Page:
As we already know that stationary data has the property that the mean, variance remains almost the same over various time intervals.

So let’s define a method that splits the data into two contiguous sequences. Then the method computes the mean and variance for the two splits. After that, both mean are compared to check if they are near to each other. Similarly, nearness for variance is checked.

From the comparisons, we can conclude that, if the corresponding measures for the different time intervals are nearer to each other (with some considered significance level) then the data is stationary else it is non-stationary data.

```def mean_variance_stationary_analysis(self, column_name):
# Splitting the time series data into two contiguous sequence and calculating mean and variance to compare the means and variances of the two sequence.
#column_name - name of the column to be analysed

X = self.dataset[[column_name]].values
split = round(len(X) / 2)
X1, X2 = X[0:split], X[split:]

mean1, mean2 = X1.mean(), X2.mean()
var1, var2 = X1.var(), X2.var()

print("Mean :",mean1, mean2)
print("Variance :", var1, var2)
```
##### 8. Rolling Statistics Test

Next, we’ll define a method, which I call The Rolling Statistics Test, that plots the mean and standard deviation of the target variable for every x (Here, x=12) time intervals cumulatively.

So that, from the graph, we can infer whether the mean and standard deviation are almost constant throughout the data.

```def rolling_statistics_test(self, column_name):
# Function to give a visual representation of the data to define its stationarity.
#column_name - name of the column to be tested

X = self.dataset[column_name]
rolling_mean = X.rolling(window=12).mean()
rolling_std = X.rolling(window=12).std()

plt.figure(figsize=(20,8))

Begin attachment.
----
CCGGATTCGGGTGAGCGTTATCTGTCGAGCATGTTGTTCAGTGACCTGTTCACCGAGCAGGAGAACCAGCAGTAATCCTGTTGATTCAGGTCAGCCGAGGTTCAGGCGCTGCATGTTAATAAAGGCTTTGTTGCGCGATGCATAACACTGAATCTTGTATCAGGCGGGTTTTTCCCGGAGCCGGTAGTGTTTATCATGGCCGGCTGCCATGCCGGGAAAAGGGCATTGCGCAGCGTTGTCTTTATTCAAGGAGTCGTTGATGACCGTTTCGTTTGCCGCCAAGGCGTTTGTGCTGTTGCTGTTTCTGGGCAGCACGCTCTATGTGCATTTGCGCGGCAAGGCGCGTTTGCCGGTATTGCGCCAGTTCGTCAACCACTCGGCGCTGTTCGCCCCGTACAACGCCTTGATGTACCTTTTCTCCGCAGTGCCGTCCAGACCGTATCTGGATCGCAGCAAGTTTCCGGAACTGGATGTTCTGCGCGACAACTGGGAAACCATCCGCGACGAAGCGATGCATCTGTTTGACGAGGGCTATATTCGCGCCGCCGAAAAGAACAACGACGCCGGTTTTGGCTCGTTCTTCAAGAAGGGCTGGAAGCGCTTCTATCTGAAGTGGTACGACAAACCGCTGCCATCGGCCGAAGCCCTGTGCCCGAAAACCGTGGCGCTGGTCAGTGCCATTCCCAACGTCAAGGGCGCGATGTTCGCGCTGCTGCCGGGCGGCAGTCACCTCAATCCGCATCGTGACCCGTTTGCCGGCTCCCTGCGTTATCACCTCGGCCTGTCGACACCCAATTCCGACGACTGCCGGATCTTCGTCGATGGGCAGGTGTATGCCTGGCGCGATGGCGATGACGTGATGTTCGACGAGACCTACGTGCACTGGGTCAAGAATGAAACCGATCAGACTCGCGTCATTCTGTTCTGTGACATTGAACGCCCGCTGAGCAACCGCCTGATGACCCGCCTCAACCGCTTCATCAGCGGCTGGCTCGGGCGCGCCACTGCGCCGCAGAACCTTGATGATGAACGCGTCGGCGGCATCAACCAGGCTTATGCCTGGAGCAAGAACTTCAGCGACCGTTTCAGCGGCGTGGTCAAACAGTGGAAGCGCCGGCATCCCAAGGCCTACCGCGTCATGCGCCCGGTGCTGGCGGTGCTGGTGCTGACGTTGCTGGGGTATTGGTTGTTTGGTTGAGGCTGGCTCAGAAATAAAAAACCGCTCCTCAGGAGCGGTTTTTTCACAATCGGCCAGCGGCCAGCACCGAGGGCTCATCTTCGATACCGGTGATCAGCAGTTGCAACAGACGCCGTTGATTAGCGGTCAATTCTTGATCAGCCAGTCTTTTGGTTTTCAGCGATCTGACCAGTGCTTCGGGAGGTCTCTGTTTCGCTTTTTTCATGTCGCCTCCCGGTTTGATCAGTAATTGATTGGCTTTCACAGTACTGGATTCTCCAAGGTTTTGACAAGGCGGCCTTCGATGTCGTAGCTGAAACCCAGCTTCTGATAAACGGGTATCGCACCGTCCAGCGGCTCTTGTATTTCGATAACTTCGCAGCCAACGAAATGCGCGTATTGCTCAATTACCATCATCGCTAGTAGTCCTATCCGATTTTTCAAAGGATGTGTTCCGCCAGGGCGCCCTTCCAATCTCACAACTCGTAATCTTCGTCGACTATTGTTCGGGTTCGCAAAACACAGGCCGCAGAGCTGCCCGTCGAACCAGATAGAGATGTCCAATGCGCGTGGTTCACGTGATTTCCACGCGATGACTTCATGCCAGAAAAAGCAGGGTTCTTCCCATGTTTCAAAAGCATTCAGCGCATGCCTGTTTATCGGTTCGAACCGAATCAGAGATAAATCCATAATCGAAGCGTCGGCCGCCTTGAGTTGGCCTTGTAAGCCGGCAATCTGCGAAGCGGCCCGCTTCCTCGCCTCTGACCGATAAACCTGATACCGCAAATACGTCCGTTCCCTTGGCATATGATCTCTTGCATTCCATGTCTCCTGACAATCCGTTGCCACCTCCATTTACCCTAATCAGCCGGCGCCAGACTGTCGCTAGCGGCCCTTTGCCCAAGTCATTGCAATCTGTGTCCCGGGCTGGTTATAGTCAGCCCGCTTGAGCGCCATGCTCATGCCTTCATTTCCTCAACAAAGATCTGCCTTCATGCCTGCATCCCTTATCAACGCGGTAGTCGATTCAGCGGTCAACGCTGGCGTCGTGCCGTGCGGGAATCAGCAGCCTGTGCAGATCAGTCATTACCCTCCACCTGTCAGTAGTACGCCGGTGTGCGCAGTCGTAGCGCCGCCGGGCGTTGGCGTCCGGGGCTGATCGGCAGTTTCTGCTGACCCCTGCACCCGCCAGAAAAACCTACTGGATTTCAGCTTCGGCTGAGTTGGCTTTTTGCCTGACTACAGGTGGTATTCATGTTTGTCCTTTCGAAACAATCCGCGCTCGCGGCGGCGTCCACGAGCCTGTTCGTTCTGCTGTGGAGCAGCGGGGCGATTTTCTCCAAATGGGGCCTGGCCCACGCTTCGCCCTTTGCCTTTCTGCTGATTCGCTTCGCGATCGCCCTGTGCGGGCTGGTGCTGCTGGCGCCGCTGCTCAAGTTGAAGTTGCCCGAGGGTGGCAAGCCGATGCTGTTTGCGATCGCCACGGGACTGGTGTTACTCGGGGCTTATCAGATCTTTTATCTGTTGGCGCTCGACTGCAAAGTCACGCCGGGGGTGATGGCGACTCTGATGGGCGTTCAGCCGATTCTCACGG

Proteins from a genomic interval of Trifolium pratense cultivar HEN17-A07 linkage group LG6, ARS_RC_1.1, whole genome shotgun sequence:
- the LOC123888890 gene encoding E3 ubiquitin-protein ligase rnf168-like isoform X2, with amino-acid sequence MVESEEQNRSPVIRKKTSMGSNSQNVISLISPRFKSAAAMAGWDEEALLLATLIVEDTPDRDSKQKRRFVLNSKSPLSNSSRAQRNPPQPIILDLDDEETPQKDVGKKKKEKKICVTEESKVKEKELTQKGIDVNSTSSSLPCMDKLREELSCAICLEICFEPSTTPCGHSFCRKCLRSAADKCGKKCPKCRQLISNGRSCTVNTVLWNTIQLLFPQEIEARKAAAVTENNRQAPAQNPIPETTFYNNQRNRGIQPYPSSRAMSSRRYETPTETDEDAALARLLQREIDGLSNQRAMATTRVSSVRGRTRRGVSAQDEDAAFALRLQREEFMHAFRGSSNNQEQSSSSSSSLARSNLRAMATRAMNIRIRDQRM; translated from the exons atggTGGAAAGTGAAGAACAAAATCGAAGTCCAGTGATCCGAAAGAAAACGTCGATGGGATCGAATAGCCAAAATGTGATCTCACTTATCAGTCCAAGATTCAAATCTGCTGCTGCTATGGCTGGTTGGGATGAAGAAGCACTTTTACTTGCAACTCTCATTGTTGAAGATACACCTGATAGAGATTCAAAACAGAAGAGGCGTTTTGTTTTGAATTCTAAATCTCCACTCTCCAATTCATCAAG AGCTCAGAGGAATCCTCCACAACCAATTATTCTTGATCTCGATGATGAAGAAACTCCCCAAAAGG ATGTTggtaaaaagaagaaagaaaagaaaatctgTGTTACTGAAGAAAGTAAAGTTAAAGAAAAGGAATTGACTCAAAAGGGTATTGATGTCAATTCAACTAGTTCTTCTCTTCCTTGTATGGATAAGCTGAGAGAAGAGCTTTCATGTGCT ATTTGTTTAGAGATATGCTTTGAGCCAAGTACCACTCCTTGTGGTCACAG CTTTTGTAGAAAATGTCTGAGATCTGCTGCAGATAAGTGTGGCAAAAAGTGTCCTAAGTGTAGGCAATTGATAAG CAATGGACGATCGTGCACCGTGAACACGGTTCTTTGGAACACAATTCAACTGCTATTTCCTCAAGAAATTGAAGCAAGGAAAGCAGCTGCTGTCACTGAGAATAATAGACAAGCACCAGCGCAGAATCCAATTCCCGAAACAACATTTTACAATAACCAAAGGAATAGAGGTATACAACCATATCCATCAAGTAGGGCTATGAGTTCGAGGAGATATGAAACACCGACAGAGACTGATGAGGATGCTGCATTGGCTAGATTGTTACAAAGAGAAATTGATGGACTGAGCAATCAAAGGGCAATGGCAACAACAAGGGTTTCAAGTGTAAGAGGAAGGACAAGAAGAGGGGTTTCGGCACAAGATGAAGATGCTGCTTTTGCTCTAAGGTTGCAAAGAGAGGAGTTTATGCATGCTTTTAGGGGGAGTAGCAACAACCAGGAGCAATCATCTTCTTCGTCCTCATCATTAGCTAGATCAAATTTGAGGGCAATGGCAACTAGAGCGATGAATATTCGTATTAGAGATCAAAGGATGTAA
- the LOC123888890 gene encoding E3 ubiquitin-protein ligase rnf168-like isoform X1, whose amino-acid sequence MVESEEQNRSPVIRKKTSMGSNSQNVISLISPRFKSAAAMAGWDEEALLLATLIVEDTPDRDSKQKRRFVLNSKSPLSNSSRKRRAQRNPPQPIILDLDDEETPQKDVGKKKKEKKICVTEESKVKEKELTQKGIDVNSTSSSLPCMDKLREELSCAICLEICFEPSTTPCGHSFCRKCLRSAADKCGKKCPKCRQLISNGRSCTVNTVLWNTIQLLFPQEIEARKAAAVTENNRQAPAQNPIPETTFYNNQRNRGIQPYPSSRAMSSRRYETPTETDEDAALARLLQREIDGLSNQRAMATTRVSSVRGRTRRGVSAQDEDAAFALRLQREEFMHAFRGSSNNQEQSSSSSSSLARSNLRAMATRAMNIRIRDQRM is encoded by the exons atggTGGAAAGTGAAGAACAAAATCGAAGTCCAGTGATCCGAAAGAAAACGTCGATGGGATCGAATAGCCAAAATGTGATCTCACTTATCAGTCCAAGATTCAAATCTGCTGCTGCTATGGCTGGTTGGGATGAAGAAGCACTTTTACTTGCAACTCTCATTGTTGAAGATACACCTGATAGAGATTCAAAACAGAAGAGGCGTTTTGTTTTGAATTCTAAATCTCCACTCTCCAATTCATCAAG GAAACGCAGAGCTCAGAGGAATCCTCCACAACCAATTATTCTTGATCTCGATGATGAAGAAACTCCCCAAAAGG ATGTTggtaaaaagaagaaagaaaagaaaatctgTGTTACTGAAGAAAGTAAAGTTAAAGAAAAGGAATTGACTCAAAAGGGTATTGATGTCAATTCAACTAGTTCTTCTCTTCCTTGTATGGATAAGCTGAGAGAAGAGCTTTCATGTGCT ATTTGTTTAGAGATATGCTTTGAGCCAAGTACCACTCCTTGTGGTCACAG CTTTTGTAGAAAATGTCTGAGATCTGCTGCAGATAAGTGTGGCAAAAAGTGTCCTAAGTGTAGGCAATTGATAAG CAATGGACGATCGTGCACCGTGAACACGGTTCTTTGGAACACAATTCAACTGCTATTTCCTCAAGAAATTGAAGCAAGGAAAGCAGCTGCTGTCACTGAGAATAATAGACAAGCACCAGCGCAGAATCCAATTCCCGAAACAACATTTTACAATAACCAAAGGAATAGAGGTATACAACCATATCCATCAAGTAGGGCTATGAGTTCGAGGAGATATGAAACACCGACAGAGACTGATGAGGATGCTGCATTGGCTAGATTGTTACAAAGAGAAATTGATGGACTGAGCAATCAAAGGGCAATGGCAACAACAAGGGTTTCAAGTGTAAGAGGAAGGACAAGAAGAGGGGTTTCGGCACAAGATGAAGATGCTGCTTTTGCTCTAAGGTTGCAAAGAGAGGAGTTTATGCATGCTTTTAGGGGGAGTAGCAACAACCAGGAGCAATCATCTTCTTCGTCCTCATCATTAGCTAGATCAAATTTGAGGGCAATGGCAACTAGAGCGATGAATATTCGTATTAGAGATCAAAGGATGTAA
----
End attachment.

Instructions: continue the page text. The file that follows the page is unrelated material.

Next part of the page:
orignal_data = plt.plot(X , color='black', label='Original') #original data
roll_mean_plot = plt.plot(rolling_mean , color='red', label='Rolling Mean')  #rolling mean
roll_std_plot = plt.plot(rolling_std, color='blue', label = 'Rolling Standard Deviation')  #rolling SD
plt.legend(loc='best')
plt.title("Rolling mean and Standard Deviation")
plt.show(block=False)
```

Next comes the Augmented Dickey-Fuller Test to analyze stationarity using hypothesis.

The Augmented Dickey-Fuller test is one of the more widely used type of statistical test (called a unit root test) that it determines how strongly a time series is defined by a trend.

• The null hypothesis of the test is that it is not stationary (has some time-dependent structure).
• The alternate hypothesis (rejecting the null hypothesis) is that the time series is stationary.

We interpret this result using the p-value from the test.

• p-value > 0.05: Fail to reject the null hypothesis (H0), the data is non-stationary.
• p-value <= 0.05: Reject the null hypothesis (H0), the data is stationary.
```def augmented_dickey_fuller_test(self, column_name):
#The Augmented Dickey-Fuller test is one of the more widely used type of statistical test (called a unit root test)
#that it determines how strongly a time series is defined by a trend.
#column_name - name of the column to be tested

X = self.dataset[column_name].dropna()

print('Critial Values:')

print(f'   {key}, {value}')

print("\n The Data is Stationary")
else:
print("\nThe Data is Non-Stationary")
```
##### 10. KPSS Test

Next comes, Kwiatkowski-Phillips-Schmidt-Shin (KPSS) Test

If p-value < 0.05, then the series is non-stationary.

• Null Hypothesis (HO): Series is trend stationary.
• Alternate Hypothesis(HA): Series is non-stationary.

Note: Hypothesis is reversed in KPSS test compared to ADF Test.

If the null hypothesis is failed to be rejected, this test may provide evidence that the series is trend stationery.

```def kwiatkowski_phillips_schmidt_shin_test(self, column_name):
# The Kwiatkowski–Phillips–Schmidt–Shin (KPSS) test figures out if a time series is stationary around
# a mean or linear trend, or is non-stationary due to a unit root.
#column_name - name of the column to be tested

X = self.dataset[column_name].dropna()
print ('Results of KPSS Test:')
kpss_test = kpss(X, regression='c')
kpss_test_output = pd.Series(kpss_test[0:3], index=['Test Statistic','p-value','#Lags Used'])

for key,value in kpss_test.items():
kpss_test_output['Critical Value (%s)'%key] = value
print(kpss_test_output)

if(kpss_test > 0.05):
print("\n The Data is Stationary\n\n")
else:
print("\nThe Data is Non-Stationary\n\n")
```
##### 11. Zivot-Andrews Test

The final test we will be using for our analysis is Zivot-Andrews Test